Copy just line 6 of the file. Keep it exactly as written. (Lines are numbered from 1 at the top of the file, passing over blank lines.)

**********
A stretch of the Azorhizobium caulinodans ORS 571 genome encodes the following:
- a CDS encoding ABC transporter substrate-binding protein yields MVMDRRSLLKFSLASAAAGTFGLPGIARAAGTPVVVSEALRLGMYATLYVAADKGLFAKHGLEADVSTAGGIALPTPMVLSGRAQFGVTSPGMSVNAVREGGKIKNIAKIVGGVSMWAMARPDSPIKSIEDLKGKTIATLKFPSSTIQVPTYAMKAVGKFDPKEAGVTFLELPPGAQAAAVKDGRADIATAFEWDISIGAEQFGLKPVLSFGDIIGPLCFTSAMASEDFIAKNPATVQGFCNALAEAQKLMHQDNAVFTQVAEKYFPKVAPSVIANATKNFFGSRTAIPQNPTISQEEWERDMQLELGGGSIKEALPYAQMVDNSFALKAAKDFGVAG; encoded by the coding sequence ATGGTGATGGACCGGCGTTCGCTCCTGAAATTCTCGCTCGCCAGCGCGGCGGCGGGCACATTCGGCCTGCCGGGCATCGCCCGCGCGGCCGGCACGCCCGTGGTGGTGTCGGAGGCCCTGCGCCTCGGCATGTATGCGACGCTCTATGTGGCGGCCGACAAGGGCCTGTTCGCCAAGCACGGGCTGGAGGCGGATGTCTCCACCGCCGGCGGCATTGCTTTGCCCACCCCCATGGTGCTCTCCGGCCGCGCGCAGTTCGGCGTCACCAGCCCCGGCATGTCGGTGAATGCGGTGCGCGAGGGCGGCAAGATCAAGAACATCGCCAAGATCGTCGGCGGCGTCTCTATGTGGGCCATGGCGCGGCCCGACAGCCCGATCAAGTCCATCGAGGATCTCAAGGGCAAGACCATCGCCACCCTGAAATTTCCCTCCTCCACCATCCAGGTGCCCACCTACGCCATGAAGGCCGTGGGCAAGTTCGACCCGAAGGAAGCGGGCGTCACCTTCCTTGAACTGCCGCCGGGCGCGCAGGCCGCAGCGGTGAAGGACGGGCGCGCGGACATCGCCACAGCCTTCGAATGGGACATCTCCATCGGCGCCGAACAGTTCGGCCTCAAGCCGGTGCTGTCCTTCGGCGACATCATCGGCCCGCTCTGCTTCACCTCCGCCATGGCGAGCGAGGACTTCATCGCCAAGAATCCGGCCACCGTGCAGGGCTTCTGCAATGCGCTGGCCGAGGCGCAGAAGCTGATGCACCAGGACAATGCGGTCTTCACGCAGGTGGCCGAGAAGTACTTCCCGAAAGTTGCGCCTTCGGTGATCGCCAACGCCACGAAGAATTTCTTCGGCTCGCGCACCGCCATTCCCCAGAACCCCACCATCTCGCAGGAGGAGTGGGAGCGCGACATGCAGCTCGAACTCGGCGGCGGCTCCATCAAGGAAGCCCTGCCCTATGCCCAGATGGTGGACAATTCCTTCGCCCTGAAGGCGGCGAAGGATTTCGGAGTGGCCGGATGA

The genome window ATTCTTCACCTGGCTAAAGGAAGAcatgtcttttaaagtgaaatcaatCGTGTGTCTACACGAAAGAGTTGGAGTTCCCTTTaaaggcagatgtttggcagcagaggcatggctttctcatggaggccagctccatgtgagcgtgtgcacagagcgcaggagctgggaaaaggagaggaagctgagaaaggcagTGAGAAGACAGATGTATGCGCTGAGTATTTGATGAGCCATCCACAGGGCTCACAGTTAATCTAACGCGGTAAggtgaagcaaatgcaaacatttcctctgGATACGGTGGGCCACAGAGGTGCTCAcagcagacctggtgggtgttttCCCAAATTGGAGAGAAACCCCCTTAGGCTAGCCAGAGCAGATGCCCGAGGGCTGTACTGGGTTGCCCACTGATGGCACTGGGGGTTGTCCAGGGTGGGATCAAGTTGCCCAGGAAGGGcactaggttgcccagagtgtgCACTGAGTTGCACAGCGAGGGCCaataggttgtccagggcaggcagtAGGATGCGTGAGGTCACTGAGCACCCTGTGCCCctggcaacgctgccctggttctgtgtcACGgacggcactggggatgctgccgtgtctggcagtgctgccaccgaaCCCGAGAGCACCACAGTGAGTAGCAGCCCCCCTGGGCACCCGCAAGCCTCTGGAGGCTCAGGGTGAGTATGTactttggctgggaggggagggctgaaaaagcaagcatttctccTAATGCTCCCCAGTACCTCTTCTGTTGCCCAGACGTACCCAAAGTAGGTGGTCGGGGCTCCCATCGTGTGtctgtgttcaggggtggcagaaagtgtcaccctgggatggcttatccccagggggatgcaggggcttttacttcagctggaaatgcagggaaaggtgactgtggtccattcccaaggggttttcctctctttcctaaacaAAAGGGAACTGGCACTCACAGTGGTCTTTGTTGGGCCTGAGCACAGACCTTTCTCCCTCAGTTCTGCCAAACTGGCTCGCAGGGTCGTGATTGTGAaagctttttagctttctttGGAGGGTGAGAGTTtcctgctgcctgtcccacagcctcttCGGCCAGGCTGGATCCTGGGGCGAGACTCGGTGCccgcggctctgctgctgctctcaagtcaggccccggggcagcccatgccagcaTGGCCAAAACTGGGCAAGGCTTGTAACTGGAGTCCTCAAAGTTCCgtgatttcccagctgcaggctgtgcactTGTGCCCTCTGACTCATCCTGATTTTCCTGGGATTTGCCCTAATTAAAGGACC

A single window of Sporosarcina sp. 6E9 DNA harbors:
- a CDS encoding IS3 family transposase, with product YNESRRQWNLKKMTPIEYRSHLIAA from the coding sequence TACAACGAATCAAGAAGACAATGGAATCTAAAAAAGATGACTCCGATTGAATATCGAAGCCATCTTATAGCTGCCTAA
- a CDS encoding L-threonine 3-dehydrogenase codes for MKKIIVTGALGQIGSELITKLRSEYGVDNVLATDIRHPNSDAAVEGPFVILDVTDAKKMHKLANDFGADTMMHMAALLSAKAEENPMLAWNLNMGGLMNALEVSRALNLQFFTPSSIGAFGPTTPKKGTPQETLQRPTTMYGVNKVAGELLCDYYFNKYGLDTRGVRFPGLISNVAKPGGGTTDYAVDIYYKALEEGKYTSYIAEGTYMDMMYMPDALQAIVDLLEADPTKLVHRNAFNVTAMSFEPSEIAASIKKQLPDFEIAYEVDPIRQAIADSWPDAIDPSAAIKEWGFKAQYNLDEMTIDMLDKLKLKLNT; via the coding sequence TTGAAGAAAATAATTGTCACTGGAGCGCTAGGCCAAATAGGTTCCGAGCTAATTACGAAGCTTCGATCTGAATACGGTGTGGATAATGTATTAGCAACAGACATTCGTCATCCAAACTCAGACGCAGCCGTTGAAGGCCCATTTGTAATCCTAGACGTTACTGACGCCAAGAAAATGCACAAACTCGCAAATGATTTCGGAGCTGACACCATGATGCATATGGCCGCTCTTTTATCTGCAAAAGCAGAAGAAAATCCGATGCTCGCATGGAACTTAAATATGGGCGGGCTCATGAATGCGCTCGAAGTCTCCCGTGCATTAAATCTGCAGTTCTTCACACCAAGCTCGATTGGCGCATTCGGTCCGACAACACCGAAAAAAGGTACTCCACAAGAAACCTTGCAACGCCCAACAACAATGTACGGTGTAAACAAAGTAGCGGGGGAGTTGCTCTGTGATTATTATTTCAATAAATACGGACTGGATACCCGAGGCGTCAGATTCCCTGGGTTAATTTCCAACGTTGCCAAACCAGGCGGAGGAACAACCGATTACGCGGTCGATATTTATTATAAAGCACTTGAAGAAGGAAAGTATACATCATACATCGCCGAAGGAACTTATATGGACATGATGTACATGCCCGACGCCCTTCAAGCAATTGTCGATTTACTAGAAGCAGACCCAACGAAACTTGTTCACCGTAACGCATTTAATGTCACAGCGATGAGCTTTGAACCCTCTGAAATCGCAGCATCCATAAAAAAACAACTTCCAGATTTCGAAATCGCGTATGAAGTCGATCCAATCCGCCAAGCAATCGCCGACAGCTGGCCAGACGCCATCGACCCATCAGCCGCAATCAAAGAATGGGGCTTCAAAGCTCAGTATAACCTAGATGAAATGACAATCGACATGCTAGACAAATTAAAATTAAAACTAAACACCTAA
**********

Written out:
- a CDS encoding L-threonine 3-dehydrogenase codes for MKKIIVTGALGQIGSELITKLRSEYGVDNVLATDIRHPNSDAAVEGPFVILDVTDAKKMHKLANDFGADTMMHMAALLSAKAEENPMLAWNLNMGGLMNALEVSRALNLQFFTPSSIGAFGPTTPKKGTPQETLQRPTTMYGVNKVAGELLCDYYFNKYGLDTRGVRFPGLISNVAKPGGGTTDYAVDIYYKALEEGKYTSYIAEGTYMDMMYMPDALQAIVDLLEADPTKLVHRNAFNVTAMSFEPSEIAASIKKQLPDFEIAYEVDPIRQAIADSWPDAIDPSAAIKEWGFKAQYNLDEMTIDMLDKLKLKLNT; via the coding sequence TTGAAGAAAATAATTGTCACTGGAGCGCTAGGCCAAATAGGTTCCGAGCTAATTACGAAGCTTCGATCTGAATACGGTGTGGATAATGTATTAGCAACAGACATTCGTCATCCAAACTCAGACGCAGCCGTTGAAGGCCCATTTGTAATCCTAGACGTTACTGACGCCAAGAAAATGCACAAACTCGCAAATGATTTCGGAGCTGACACCATGATGCATATGGCCGCTCTTTTATCTGCAAAAGCAGAAGAAAATCCGATGCTCGCATGGAACTTAAATATGGGCGGGCTCATGAATGCGCTCGAAGTCTCCCGTGCATTAAATCTGCAGTTCTTCACACCAAGCTCGATTGGCGCATTCGGTCCGACAACACCGAAAAAAGGTACTCCACAAGAAACCTTGCAACGCCCAACAACAATGTACGGTGTAAACAAAGTAGCGGGGGAGTTGCTCTGTGATTATTATTTCAATAAATACGGACTGGATACCCGAGGCGTCAGATTCCCTGGGTTAATTTCCAACGTTGCCAAACCAGGCGGAGGAACAACCGATTACGCGGTCGATATTTATTATAAAGCACTTGAAGAAGGAAAGTATACATCATACATCGCCGAAGGAACTTATATGGACATGATGTACATGCCCGACGCCCTTCAAGCAATTGTCGATTTACTAGAAGCAGACCCAACGAAACTTGTTCACCGTAACGCATTTAATGTCACAGCGATGAGCTTTGAACCCTCTGAAATCGCAGCATCCATAAAAAAACAACTTCCAGATTTCGAAATCGCGTATGAAGTCGATCCAATCCGCCAAGCAATCGCCGACAGCTGGCCAGACGCCATCGACCCATCAGCCGCAATCAAAGAATGGGGCTTCAAAGCTCAGTATAACCTAGATGAAATGACAATCGACATGCTAGACAAATTAAAATTAAAACTAAACACCTAA